Keys struggle to find volunteers

BY PJ HELLER | BIG PINE KEY, Fla. | November 9, 1998


BIG PINE KEY, Fla. (Nov. 9, 1998) -- As disaster relief organizations

focus on the pain, suffering, death and destruction in Central America,

attracting volunteers to assist in recovery efforts in the Florida Keys has

become an even greater challenge for the Paradise Interfaith Network here.

Even before the Central American catastrophe, the interfaith

organization had faced an uphill battle to convince people outside the area

of the need to assist in recovery efforts.

That's because the 130-mile chain of islands are almost totally

dependent on tourism for their survival. So while the interfaith and an

unmet needs committee work to help people who lost their homes and

possessions in Hurricane Georges, Keys tourism officials have been beaming

messages to the world that it's business as usual in the area.

"They're putting up ads to let people know that everything is OK," noted

Jessica Smith, PIN administrator. "But we're still publicizing (the need

for volunteers) in all the church bulletins and through Lutheran Disaster

Response, UMCOR (United Methodist Committee on Relief) and Catholic

Charities."

Smith said that many volunteers initially were choosing to go to Puerto

Rico rather than the Keys because of the greater destruction caused there

by Georges.

"Now, with Honduras and Nicaragua in such dire straits, I think a lot of

people who are going to be willing to volunteer will end up going there,"

she said.

Smith said she remains hopeful that faith-based organizations will offer

to help in the Keys, especially in Big Pine Key and Cudjoe Key, both of

which suffered heavy damage when Georges hit the area Sept. 25. More than

4,300 homes and mobile homes throughout the Keys were damaged or destroyed

in the storm.

PIN initially hoped that Bahia Hondo State Park would open its

facilities for volunteers driving to the area. However, Smith said that

park officials felt the facility was too heavily damaged to allow campers

or RVs into the site. The park did allow PIN to use one of its cabins, she

noted.

"We're trying to find a place for people to park their RVs (who come

down to help)," Smith said. "We're working on that."

PIN members hope that people from up north will opt to come to the Keys

when winter weather sets-in where they live.

Meantime, PIN is moving ahead with plans to hold a gala Thanksgiving

dinner for residents and volunteers, Smith said. The event is slated for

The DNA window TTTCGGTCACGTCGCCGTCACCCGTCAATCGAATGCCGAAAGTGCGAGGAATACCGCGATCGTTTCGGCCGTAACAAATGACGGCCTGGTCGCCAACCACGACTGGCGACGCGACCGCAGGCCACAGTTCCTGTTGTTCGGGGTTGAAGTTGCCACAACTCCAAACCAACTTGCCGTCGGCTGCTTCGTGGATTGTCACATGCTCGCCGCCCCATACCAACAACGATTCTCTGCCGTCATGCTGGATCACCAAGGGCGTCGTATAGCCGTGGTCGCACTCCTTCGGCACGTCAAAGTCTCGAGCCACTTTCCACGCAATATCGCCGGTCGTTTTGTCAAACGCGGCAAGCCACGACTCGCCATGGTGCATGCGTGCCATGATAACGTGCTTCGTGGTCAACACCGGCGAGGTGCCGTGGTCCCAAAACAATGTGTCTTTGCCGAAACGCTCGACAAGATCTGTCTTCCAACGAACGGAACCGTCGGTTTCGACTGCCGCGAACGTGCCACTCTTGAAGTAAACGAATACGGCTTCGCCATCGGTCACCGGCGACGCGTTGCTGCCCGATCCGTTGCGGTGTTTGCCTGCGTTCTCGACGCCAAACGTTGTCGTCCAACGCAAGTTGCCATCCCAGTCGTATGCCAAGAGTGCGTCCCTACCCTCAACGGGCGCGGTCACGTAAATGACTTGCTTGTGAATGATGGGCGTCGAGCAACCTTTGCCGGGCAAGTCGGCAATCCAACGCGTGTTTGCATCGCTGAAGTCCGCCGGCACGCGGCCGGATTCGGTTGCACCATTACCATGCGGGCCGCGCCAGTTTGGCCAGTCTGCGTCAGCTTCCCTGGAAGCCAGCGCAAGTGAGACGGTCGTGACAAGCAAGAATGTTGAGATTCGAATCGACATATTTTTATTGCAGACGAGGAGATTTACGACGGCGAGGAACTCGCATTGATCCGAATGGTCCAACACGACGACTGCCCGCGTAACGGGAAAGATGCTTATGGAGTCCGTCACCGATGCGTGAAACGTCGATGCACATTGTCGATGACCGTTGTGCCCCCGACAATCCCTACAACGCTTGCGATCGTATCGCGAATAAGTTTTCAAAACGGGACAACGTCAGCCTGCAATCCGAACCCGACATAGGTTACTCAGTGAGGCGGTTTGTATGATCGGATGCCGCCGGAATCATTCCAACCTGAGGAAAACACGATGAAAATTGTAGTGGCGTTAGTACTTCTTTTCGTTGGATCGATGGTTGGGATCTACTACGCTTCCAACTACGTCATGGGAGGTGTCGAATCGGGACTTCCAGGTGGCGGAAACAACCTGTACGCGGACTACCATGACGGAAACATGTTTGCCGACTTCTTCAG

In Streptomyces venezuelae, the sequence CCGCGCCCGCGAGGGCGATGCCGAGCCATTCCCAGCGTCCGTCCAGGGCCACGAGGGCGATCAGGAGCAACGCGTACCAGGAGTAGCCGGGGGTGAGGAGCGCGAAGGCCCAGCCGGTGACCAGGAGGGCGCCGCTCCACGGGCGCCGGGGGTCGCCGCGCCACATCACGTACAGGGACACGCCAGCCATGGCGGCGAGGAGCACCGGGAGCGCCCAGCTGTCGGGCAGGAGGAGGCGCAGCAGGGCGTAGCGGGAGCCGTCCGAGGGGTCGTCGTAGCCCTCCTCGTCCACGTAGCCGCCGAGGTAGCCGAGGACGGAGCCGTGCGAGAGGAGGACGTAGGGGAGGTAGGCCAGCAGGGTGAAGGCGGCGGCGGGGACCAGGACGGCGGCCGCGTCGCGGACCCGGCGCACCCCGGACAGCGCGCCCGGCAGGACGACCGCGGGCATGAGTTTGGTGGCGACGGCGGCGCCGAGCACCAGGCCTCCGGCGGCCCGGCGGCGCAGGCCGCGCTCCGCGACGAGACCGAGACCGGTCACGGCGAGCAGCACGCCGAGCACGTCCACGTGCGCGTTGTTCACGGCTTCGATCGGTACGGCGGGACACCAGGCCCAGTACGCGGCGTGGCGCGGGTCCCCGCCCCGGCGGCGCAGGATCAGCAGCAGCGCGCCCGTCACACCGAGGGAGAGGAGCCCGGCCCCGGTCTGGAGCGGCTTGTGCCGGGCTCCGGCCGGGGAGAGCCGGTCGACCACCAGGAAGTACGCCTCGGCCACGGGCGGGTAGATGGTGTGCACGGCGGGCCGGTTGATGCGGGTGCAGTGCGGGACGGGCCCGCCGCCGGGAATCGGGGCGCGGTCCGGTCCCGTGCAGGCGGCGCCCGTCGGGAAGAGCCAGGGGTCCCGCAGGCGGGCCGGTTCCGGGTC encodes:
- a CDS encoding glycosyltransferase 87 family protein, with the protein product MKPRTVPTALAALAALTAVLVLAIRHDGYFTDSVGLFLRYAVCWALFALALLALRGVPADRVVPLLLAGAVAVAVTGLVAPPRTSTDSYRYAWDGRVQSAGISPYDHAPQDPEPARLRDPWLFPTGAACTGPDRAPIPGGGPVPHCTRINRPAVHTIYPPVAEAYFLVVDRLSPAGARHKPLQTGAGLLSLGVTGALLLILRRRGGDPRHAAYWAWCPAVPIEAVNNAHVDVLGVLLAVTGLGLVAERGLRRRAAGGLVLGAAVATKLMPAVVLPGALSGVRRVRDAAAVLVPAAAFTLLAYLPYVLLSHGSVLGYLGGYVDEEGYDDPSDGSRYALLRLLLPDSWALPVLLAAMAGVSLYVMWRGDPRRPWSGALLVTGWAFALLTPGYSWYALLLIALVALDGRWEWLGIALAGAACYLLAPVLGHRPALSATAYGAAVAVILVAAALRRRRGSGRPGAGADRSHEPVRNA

St. Peter's Catholic Church on Big Pine Key, which is serving as the

command center for PIN. Some 100 turkeys are expected to be donated by Farm

Share in Homestead, Fla.

A food distribution center has been operating on the church grounds.

The Paradise Interfaith Network, composed of churches from Key West to

Islamorada, was formed in the weeks after Georges slammed into the Keys. It

grew out of an unmet needs committee which was created to help island

residents cope with the devastation caused by the hurricane.

At least one church, however, has declined to participate in PIN.

"Personally, I have never, nor will I ever, be a part of an interfaith,"

insisted Pastor Charlie Sexton of the Big Pine Baptist Church.

Sexton, who describes himself as a "right-wing conservative

fundamentalist," said that because he believes strictly in the scriptures,

he could not in good faith be part of PIN.

The pastor opened part of his church as an American Red Cross relief

center (other parts suffered extensive damage in the storm). Before the

hurricane, he said his church was known as a place where anyone could come

to get food, shelter or clothing.

Sexton said he draws the line, however, at being involved with other

religious organizations, even if their goal is to help the entire community.

"All kinds of organizations do good things and that's great," he said.

"But when you do it under the banner of Christianity, you need to watch

what you're doing."

At the Big Pine United Methodist Church, located nearby, the Rev.

Richard Derreth said he felt Sexton was "clearly missing the boat" about

being in the interfaith

"It wouldn't matter to me, and I don't think to those involved, what

kind of worship or faith people have," Derreth said. "We came to the table

to work together for all our common good.

"We're going to do things that directly benefit his congregation as well

as all the other congregations, all the other denominations, all the other

faiths, no matter what they are, even if they don't have a faith," he said.

"That's what we want to do. To call it an interfaith is just what it is."

Derreth added that establishing the interfaith was something that was

too long in coming. Until now, he noted, the area had what he described as

a "loose" ministerial association.

"The interfaith is what we always wanted but never quite had," he said.

"I think it will bind us together as a faith community, as well as community."

Posted Nov. 9, 1998


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